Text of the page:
From Library Journal
If ever a series could elucidate the many forces active in contemporary art, it is Phaidon's "Themes and Movements." Divided into three major sections beginning with a survey by cultural critic and curator Brian Wallis, the book defines land and environmental art and places it in a broader context. The second section, presented by critic and editor Kastner, contains classic examples of work starting in 1947 with a maquette by Isamu Noguchi and ending with a 1996 proposal by Mark Dion. Each work is illustrated chronologically with expanded captions noting intention, process, and exhibition history. The last section is loaded with articles, reviews, and artists' statements that directly support both the survey and the works. A book like this is badly needed to consolidate a subject that has often been scattered into many categories; here Smithson, De Maria, and Christo appear alongside Ukeles, Mendieta, and Chin. Some of the artists are more conceptual while others are more sculptural, but nearly all have taken their work outside the museum setting. A virtual tour of an exhibition that spans more than four decades and thousands of miles; highly recommended for academic and large public libraries.ASusan M. Olcott, Columbus Metropolitan Lib., OH
Copyright 1999 Reed Business Information, Inc.
--This text refers to the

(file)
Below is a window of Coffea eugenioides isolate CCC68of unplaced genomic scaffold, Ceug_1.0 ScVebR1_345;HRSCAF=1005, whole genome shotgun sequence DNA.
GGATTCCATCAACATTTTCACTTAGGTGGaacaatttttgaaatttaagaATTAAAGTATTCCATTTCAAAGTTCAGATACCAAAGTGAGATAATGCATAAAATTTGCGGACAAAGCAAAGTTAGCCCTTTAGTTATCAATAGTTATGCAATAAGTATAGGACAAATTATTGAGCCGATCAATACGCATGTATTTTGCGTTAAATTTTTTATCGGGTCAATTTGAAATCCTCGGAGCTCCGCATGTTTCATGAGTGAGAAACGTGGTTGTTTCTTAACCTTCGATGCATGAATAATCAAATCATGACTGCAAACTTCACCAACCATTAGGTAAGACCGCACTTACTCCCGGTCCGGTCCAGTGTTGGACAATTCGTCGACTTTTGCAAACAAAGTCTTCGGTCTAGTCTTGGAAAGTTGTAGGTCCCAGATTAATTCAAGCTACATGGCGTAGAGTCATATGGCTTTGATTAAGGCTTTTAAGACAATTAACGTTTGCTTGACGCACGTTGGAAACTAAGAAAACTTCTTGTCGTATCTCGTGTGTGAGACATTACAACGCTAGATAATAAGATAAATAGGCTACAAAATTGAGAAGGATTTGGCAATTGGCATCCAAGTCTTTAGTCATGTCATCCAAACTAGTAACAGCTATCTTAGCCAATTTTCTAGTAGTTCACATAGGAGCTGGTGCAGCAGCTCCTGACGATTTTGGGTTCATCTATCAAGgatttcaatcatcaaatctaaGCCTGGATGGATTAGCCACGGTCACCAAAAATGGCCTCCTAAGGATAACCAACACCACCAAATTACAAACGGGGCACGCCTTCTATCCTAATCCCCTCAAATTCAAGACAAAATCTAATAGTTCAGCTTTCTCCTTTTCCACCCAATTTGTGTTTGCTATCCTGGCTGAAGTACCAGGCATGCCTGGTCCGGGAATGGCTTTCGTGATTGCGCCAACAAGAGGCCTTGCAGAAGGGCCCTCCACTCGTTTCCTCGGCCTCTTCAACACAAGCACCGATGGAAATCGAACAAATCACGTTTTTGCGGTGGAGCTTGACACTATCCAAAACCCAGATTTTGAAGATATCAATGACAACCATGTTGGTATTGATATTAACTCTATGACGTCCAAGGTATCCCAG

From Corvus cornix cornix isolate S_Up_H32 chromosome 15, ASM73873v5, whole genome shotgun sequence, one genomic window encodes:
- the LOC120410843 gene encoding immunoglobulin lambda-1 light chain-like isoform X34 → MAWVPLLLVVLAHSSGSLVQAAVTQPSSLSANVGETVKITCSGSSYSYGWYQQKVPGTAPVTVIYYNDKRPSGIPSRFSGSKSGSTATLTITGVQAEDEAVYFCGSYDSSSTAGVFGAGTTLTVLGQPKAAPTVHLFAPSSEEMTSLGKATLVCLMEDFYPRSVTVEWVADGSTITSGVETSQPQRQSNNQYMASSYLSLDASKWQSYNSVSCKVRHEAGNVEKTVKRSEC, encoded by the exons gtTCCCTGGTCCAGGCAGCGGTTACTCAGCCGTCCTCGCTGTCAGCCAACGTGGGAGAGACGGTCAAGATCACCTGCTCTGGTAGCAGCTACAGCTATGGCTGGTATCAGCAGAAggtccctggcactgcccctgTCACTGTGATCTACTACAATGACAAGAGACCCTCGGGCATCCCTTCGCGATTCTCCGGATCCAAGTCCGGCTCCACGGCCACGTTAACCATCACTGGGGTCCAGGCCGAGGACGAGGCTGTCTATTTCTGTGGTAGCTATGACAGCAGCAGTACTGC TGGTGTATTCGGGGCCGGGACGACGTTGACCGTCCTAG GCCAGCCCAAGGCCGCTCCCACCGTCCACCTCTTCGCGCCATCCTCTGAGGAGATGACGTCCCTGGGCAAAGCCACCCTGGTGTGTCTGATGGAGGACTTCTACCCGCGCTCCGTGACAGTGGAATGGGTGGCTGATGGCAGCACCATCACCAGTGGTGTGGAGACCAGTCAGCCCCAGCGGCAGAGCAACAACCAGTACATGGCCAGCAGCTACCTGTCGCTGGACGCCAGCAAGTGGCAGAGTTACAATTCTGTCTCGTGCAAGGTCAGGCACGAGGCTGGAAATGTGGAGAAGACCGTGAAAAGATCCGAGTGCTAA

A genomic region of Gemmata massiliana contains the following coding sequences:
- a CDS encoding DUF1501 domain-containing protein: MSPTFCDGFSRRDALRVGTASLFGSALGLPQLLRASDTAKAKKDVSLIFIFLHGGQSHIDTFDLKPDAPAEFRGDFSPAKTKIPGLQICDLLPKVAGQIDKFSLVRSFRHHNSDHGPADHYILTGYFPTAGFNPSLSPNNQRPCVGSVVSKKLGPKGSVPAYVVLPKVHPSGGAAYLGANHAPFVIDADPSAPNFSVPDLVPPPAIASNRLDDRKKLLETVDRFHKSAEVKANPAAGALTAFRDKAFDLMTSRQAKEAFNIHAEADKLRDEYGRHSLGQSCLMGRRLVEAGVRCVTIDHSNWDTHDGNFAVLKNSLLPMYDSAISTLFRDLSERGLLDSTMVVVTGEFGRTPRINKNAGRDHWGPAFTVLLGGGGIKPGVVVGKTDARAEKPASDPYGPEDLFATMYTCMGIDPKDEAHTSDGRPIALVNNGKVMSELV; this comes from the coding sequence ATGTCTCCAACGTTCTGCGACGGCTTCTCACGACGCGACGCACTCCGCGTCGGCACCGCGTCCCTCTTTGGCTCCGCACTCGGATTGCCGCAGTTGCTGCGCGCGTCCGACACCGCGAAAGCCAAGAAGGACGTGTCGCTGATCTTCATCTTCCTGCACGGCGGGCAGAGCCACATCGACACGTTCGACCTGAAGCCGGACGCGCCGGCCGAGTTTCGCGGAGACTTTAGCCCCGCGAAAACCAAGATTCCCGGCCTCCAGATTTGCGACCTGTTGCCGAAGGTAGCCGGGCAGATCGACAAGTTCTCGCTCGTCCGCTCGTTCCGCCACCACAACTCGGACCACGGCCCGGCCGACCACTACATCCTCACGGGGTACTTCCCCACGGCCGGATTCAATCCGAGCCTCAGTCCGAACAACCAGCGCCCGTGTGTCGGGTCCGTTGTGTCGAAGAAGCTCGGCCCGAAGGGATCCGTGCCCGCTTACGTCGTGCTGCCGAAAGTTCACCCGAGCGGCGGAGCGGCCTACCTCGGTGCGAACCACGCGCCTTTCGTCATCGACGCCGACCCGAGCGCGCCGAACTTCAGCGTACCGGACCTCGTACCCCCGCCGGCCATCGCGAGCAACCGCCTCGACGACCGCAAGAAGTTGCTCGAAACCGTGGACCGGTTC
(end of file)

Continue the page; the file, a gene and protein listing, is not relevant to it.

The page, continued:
'What makes the book invaluable is the comprehensiveness of its illustrations and the fascinating collection of documents in its final section.' (Modern Painters) 'The inclusiveness of this compendium of sparkling photographs and previously published texts ... is practically encyclopaedic.' (College Art Association U.A.) 'What an enticing book this is. It is great fun to browse through at leisure and it also serves as a serious scholarly reference.' (The Art Newspaper) 'This worthy tome ... A good coffee table book to impress those art college and environmentalist friends.' (Harvey Nichols Magazine) 'An excellent introductory essay by the critic Brian Wallis lists the key artists (Christo, Holt, Long, etc.), works and issues that define Land Art historically, as well as its later ramifications.' (Venue) 'This volume appears in a new Phaidon series, Themes and Movements, concerned with the documentation, both verbal and visual, of post-war art. ... All the key practitioners are here (Smithson, Heizer, De Maria, Christo, Long etc), along with some less familiar names, and the photographs - for most of us, the only access to these works - are accompanied by a generous, imaginative selection from contemporary texts." Architects' Journal "Land and Environmental Art is so massive it's almost land art itself. ... huge, handsomely designed... The photographs in the book are gorgeous (the opening panorama of De Maria's The Lightning Field is worth the book's price alone).' (Azure Magazine) 'This extraordinary book ... In his Survey, Brian Wallis gives a good overview of the art historical context of the early works, demonstrating their genesis in relation to minimalism and the modernist ideologies of critics such as Greenberg and Michael Fried. He also manages to give a sense of the radical ferment of the time: the earliest earthworks were made at the height of the Vietnam War, around the time of the student riots in Paris. ... What makes the book invaluable is the comprehensiveness of its illustrations and the fascinating collection of documents in its final section. Divided by the colour of their headlines into artist's statements, critical comment, and writings on the cultural contexts of land and environmental art, these documents vastly expand the sweep of the book. From contemporary reviews and interviews with artists to extracts from historical texts, novels and exhibition catalogues, this section could have stood alone as a source-book and an evocation of the times and thinking behind this art.' (Modern Painters) 'The chief merit of this stout volume is its documentary value. Anyone interested in this sphere of art-making should acquire the book forthwith.' (Burlington Magazine) 'The inclusiveness of this compendium of sparkling photographs and previously published texts by artists, critics, scientists, and essayists is practically encyclopaedic. ... Wallis's sophisticated analytical voice.' (College Art Association, USA (www.caareviews.org)) 'Land and Environmental Art is a wonderfully conceived and lavishly packaged survey of environmental art from the 1960s to the present. It provides a rich array of resources to help readers to understand and appreciate this tradition. ... Were Land and Environmental Art to end here, it would already be a splendid book, but a third section, titled 'Documents', offers some 100 pages of excerpts from a variety of sources, all of which have a bearing on the works presented earlier. Most of the excerpts are brief and they constitute a wonderful intellectual smorgasbord. ... What an enticing book this is. It is great fun to browse through at leisure and it also serves as a serious scholarly reference.' (The Art Newspaper) 'How, then, will this sumptuous offering from Phaidon be used in Britain? The hope is that it will rapidly take its place as the big book on the subject and gradually inject critical rigour and a sense of history into current British art in and about landscape. Certainly it deserves that role. Here at last are all the vital texts and images in the field gathered together and attractively arranged.' (Paul Usherwood, Art Monthly) 'An essential addition on an art practice, whose legacy continues to influence the work of contemporary artitsts, landscapers, and architects.' (Art & Architecture Journal)